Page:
Thursday, July 30, 2015

4079 Thrifty, not stingy or miserly, though.

Thursday, July 30, 2015

Henry Louis Mencken, on Shakespeare: "After all, all he did was
string together a lot of old, well-known quotations."


I know I'm thrifty.  Daughter rolls her eyes when I wash and reuse zip-lock bags.  (That, by the way, is not just thrift, it's also environmental consciousness.)

I didn't really realize how downright cheap I am until my bath this morning.

Yesterday I decided to take a shower in the front bathroom (the shower in my bathroom is broken and I wanted to wash my hair).  That room is set up for the Nugget, so there's baby shampoo, baby wash, and her washcloths and towels, so I gathered up some supplies from the bathroom I usually use.  I was digging around in my soap stash in the cabinet for extra soap and shampoo.  I buy stuff like Dove, Cashmere Bouquet, Casswell-Massey florals, but I never get to use them because Daughter is always giving me gifts of handmade craft soaps, and fragrant oil soaps from India, which I use because she'd be disappointed if she didn't see them out and smell them on me, and she thinks I love them.

I grabbed a Cashmere Bouquet to take to the other bathroom, and had a very happy luxurious-smelling creamy-lathered shower.

So, this morning, bath in my usual bathroom.  The soap dish contained an oatmeal-infused block of craft soap Daughter had given me more than a year ago, and an unidentified French-milled scentless blue oval.  I groaned and used the craft soap, and for the thousandth time thought about throwing it away and opening a Dove.  I wish that stuff would hurry up and get used up, but it lasts forever!  

Yeah, I simply cannot throw out a bar of soap until it's so small it falls apart.

Yeah, I am cheap!  I just can't do it.

I guess.

After my bath I had a wonderful idea.  I'm going to let those bars dry thoroughly, then wrap them in Saran, put them in the stash, and break out a Dove, or a Casswell-Massey.  After I'm dead, Daughter will merrily throw them out, so I don't have to feel guilty.

Oh, and sometime soon I'm going to have to tell her that I don't like "fancy" soaps, so please stop buying them for me.  That might take a lot more courage than I have.


The phrase "until it's so small it falls apart" reminded me of something that was a general practice when I was young.  Everyone, everyone I knew, anyway, used up every bit of a bar of soap in one of two ways:
  • You'd put the worn-down slivers in a jar, and when the jar was 2/3 full you'd pour in boiling water to cover the bits of soap, and they'd melt down and make a liquid soap you could use as a body wash, or to wash lingerie, or your hair, or anything else.  For some unknown reason it stayed nice for ages, no mold, no sour.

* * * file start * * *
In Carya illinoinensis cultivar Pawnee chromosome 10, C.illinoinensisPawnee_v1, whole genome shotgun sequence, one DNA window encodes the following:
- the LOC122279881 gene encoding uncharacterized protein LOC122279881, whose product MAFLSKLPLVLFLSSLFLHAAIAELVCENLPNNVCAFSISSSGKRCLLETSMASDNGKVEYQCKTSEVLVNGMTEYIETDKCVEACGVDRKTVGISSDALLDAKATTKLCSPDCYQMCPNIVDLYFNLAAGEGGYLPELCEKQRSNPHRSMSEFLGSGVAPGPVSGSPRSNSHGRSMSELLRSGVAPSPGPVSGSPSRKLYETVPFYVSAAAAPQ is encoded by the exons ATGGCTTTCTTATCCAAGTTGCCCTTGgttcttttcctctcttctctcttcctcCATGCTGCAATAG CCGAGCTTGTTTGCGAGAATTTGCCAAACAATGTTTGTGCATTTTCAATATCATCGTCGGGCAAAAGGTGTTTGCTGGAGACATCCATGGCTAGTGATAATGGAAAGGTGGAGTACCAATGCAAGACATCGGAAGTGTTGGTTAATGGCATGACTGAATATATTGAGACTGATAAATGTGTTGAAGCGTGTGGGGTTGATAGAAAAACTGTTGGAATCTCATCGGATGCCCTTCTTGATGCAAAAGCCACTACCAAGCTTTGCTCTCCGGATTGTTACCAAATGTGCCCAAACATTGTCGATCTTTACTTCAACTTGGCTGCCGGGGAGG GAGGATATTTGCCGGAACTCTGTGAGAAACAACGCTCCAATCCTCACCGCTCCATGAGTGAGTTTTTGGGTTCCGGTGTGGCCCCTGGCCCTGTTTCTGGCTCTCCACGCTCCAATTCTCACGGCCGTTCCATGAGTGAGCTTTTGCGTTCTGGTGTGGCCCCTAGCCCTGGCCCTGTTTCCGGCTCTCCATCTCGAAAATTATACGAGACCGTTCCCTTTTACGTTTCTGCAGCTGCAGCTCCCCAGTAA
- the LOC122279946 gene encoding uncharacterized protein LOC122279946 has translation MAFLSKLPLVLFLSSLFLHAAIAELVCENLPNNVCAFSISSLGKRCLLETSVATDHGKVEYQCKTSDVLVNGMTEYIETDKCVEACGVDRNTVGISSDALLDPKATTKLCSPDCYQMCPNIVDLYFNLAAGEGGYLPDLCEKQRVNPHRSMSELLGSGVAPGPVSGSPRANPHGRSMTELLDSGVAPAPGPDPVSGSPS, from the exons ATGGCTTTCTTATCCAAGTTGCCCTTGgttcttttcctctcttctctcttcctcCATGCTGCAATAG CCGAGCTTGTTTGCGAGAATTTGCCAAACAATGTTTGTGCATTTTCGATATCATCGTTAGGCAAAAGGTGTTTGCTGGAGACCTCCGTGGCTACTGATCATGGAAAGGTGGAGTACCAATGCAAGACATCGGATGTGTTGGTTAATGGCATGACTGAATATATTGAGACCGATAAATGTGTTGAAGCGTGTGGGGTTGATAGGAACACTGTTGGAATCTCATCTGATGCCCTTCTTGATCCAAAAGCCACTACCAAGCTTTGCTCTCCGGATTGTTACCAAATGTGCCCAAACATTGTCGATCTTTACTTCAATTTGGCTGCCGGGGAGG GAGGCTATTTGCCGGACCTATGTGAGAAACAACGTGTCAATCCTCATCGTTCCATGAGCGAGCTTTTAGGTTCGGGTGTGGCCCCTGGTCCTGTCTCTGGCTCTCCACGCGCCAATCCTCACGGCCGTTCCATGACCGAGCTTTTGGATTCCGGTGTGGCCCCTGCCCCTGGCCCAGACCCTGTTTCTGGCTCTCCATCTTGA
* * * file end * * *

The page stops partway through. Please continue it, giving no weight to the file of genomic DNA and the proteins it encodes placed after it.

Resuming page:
• Or, you'd knit or crochet or sew a small flat bag, put the chips in it, and use it as an already-soapy washcloth, until the chips were used up, then you'd refill it.
Maybe this was all left over from the days before commercial soaps, when you had to make your own, and it wasn't easy to make it or cheap to buy it, so the habit of soap-thrift got passed down grandmother to granddaughter

Good theory, but it doesn't explain the zip-lock bags, or washing and reusing aluminum foil, or using both sides of every sheet of paper and making shopping lists on the backs of envelopes bills came in.

I'm thrifty.


Becs said...

I used to reused plastic bags. Then I found some plastic containers I liked and used them. It's been hard to stop being plain old mean with myself, to take a perverse kind of joy in denying myself pleasures like a bar of soap. Every now and then, Emma sends me a 'craft' soap that she buys at her local farmers' market. They're wonderful - smell of sweet pea and leave the skin moisturized. Nice.

I am not yet at the point where I can walk into a LUSH store and buy myself a bath melt that costs $10 for one. To me, that's the kind of things I save for my birthday and other holidays.

~~Silk said...

Oh, understand I'm not denying myself nice soap, I;m just not throwing away a perfectly good bar of soap. Or a perfectly good zip-lock bag. Or a perfectly good single sock. I actually feel rather virtuous not wasting things. That way I don't have to feel guilty when I buy myself something else.

On the other hand, there's all those nice fluffy soaps in the cabinet... maybe I can convince my self they're being wasted by not being opened.

Becs said...

I went out yesterday to Lush and bought myself a $13 bar of soap. When it was later pointed out to me that it was face soap, I replied a bit haughtily that I have skin all over my body and what's wrong with treating it all nice?

Lush is a very complicated place just to go and get shampoo and bath treats and fancy soaps. I don't recommend it unless you're emotionally prepared. If you aren't, go to L'Occitane instead.